Besides, Google was free to write its own non-infringing declaring code to achieve the same result. The interoperability exception to copyrightability was rejected on the ground that both literal and non-literal elements of a software program are protected by copyright. The court remanded the fair use question for a new trial.
Google petitioned for a writ of certiorari to the United States Supreme Court, which, in June 2015, was declined. The case went back to the district court where a jury, in June 2016, unanimously found that Google’s use of the 37 API packages and the declaring code constituted fair use. Oracle appealed again to the Court of Appeals, where the case is pending.
Whose API is It Anyway?
The uproar against the Court of Appeals verdict stemmed from the fact that developers and businesses have been designing APIs for compatibility with third-party programs for decades, without worrying about copyright infringement, particularly after the landmark rulings in Computer Associates International, Inc. vs. Altai, Inc. and Sega Enterprises vs. Accolade, Inc.
Until then, US courts veered towards copyright protection for SSOs of program interfaces, but Altai held that that interfaces with substantially similar structures cannot be a foundation for copyright infringement claims. In Altai, Computer Associates (CA) alleged that Altai’s job scheduling program called Zeke had a sub-program that copied 30 percent of the source code from CA’s scheduling program which had its own compatibility sub-program.
The district court awarded damages to CA, but rejected CA’s second claim of copyright infringement against the subsequently rewritten (purged) version of Altai’s sub-program. In affirming the district court’s judgement, the Court of Appeals said that the expression adopted by the programmer is copyrightable in a computer program, but not the actual processes or methods embodied in the program.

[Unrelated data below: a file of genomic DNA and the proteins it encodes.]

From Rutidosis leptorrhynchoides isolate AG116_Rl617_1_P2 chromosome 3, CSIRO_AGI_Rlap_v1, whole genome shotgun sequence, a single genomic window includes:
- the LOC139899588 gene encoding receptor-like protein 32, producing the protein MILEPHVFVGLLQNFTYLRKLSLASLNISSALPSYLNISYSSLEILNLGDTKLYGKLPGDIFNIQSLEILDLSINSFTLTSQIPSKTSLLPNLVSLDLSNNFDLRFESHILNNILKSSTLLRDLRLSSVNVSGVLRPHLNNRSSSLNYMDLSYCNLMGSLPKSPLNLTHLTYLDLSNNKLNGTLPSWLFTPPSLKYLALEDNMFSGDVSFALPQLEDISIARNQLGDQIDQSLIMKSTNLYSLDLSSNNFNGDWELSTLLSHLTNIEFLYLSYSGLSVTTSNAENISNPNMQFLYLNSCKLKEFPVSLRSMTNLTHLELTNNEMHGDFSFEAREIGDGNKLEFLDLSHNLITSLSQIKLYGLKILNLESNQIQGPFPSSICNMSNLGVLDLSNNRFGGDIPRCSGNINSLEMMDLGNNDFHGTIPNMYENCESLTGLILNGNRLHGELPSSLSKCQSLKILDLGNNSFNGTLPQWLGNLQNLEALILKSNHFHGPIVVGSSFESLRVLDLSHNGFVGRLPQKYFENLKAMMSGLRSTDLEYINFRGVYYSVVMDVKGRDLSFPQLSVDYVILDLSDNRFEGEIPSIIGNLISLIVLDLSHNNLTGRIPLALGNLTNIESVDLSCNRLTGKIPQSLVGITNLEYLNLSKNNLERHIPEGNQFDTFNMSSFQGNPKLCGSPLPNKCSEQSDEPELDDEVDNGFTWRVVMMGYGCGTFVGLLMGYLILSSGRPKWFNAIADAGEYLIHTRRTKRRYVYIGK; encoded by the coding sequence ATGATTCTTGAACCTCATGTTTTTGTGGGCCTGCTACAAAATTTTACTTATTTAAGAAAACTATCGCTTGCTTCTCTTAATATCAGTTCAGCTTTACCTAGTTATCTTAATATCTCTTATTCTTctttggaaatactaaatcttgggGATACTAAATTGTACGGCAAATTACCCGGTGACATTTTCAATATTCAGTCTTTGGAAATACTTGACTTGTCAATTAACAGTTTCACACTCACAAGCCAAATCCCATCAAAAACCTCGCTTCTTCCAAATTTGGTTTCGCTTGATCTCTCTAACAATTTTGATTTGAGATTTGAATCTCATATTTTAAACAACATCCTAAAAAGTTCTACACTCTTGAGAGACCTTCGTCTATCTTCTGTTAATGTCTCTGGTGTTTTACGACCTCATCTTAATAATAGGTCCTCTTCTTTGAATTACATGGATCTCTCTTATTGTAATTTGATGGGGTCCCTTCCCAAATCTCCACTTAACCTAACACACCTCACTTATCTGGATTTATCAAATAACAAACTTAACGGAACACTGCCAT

In Sega, the Ninth Circuit Court of Appeals held that Accolade’s reverse-engineering of Sega’s programs to unravel the SSO of the Sega interface and make Accolade’s videogames compatible with Sega’s platform is fair use, if that’s the only way to gain access to the unprotected aspects of the program. The court said,
“…the fact that computer programs are distributed for public use in object code form often precludes public access to the ideas and functional concepts contained in those programs, and thus confers on the copyright owner a de facto monopoly over those ideas and functional concepts. That result defeats the fundamental purpose of the Copyright Act — to encourage the production of original works by protecting the expressive elements of those works while leaving the ideas, facts, and functional concepts in the public domain for others to build on…”